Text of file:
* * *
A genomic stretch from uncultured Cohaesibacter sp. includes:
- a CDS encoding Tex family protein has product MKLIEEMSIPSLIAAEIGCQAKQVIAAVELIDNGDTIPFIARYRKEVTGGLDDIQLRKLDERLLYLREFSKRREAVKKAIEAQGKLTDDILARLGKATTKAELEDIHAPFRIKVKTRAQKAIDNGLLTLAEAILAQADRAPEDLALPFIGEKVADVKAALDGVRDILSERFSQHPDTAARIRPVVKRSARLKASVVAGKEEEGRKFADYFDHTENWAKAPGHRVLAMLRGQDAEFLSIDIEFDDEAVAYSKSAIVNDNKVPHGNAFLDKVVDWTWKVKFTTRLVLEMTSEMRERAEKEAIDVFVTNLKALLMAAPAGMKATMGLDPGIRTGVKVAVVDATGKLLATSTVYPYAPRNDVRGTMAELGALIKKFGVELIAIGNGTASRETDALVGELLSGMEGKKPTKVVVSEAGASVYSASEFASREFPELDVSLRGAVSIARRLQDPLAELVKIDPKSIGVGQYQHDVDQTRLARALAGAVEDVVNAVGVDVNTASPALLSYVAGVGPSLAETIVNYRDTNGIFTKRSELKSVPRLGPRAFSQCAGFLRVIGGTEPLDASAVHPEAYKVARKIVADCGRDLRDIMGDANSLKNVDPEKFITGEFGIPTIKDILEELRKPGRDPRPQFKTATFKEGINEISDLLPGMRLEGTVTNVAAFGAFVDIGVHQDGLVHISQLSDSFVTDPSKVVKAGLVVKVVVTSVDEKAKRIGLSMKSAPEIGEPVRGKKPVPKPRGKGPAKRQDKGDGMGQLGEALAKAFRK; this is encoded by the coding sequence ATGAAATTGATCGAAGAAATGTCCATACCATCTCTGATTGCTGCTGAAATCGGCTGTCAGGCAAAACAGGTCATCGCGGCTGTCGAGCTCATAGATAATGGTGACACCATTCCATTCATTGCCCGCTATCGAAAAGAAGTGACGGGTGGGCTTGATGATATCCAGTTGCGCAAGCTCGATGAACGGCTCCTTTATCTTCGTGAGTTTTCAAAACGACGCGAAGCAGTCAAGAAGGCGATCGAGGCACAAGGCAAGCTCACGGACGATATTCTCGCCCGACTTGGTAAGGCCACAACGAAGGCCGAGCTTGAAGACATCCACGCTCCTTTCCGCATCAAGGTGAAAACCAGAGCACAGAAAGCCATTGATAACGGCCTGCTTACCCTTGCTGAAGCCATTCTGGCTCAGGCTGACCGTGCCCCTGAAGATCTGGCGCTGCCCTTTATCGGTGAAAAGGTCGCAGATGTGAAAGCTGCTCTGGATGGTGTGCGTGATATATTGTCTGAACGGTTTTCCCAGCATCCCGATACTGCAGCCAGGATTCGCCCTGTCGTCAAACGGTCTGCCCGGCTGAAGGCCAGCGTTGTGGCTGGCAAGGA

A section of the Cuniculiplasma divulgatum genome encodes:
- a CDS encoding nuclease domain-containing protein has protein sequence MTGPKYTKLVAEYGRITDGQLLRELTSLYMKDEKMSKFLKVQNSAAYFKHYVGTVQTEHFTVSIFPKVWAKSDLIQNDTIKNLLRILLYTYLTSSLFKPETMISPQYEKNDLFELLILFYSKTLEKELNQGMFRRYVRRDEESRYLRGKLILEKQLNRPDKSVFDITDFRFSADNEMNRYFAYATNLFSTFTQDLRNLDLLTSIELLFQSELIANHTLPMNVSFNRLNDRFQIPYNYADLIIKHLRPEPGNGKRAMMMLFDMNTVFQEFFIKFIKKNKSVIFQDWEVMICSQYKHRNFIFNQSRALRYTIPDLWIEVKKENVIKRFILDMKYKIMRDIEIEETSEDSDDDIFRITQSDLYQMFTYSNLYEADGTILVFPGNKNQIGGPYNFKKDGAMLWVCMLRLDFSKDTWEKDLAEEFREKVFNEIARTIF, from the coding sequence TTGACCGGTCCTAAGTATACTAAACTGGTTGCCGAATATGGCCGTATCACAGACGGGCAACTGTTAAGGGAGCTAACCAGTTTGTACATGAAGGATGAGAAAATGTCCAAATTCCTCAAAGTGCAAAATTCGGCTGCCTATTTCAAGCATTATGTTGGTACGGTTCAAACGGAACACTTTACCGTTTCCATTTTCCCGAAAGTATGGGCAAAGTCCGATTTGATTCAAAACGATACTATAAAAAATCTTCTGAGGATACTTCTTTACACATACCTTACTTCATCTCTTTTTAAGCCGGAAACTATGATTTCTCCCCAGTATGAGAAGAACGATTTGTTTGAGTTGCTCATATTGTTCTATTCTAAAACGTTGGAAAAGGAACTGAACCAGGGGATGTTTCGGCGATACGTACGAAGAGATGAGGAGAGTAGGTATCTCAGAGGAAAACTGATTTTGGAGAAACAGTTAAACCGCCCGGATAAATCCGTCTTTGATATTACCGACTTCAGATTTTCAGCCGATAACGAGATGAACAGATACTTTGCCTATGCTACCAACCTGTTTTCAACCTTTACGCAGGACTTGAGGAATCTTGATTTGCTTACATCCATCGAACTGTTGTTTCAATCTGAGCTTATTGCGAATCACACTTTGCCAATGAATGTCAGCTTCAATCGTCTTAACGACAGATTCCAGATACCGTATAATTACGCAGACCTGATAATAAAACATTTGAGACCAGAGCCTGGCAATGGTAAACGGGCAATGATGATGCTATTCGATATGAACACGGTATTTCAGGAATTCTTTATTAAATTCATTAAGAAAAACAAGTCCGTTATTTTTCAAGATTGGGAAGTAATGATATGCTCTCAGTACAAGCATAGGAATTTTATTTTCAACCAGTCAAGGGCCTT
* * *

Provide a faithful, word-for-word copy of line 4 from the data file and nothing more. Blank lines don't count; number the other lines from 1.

- a CDS encoding nuclease domain-containing protein has protein sequence MTGPKYTKLVAEYGRITDGQLLRELTSLYMKDEKMSKFLKVQNSAAYFKHYVGTVQTEHFTVSIFPKVWAKSDLIQNDTIKNLLRILLYTYLTSSLFKPETMISPQYEKNDLFELLILFYSKTLEKELNQGMFRRYVRRDEESRYLRGKLILEKQLNRPDKSVFDITDFRFSADNEMNRYFAYATNLFSTFTQDLRNLDLLTSIELLFQSELIANHTLPMNVSFNRLNDRFQIPYNYADLIIKHLRPEPGNGKRAMMMLFDMNTVFQEFFIKFIKKNKSVIFQDWEVMICSQYKHRNFIFNQSRALRYTIPDLWIEVKKENVIKRFILDMKYKIMRDIEIEETSEDSDDDIFRITQSDLYQMFTYSNLYEADGTILVFPGNKNQIGGPYNFKKDGAMLWVCMLRLDFSKDTWEKDLAEEFREKVFNEIARTIF, from the coding sequence TTGACCGGTCCTAAGTATACTAAACTGGTTGCCGAATATGGCCGTATCACAGACGGGCAACTGTTAAGGGAGCTAACCAGTTTGTACATGAAGGATGAGAAAATGTCCAAATTCCTCAAAGTGCAAAATTCGGCTGCCTATTTCAAGCATTATGTTGGTACGGTTCAAACGGAACACTTTACCGTTTCCATTTTCCCGAAAGTATGGGCAAAGTCCGATTTGATTCAAAACGATACTATAAAAAATCTTCTGAGGATACTTCTTTACACATACCTTACTTCATCTCTTTTTAAGCCGGAAACTATGATTTCTCCCCAGTATGAGAAGAACGATTTGTTTGAGTTGCTCATATTGTTCTATTCTAAAACGTTGGAAAAGGAACTGAACCAGGGGATGTTTCGGCGATACGTACGAAGAGATGAGGAGAGTAGGTATCTCAGAGGAAAACTGATTTTGGAGAAACAGTTAAACCGCCCGGATAAATCCGTCTTTGATATTACCGACTTCAGATTTTCAGCCGATAACGAGATGAACAGATACTTTGCCTATGCTACCAACCTGTTTTCAACCTTTACGCAGGACTTGAGGAATCTTGATTTGCTTACATCCATCGAACTGTTGTTTCAATCTGAGCTTATTGCGAATCACACTTTGCCAATGAATGTCAGCTTCAATCGTCTTAACGACAGATTCCAGATACCGTATAATTACGCAGACCTGATAATAAAACATTTGAGACCAGAGCCTGGCAATGGTAAACGGGCAATGATGATGCTATTCGATATGAACACGGTATTTCAGGAATTCTTTATTAAATTCATTAAGAAAAACAAGTCCGTTATTTTTCAAGATTGGGAAGTAATGATATGCTCTCAGTACAAGCATAGGAATTTTATTTTCAACCAGTCAAGGGCCTT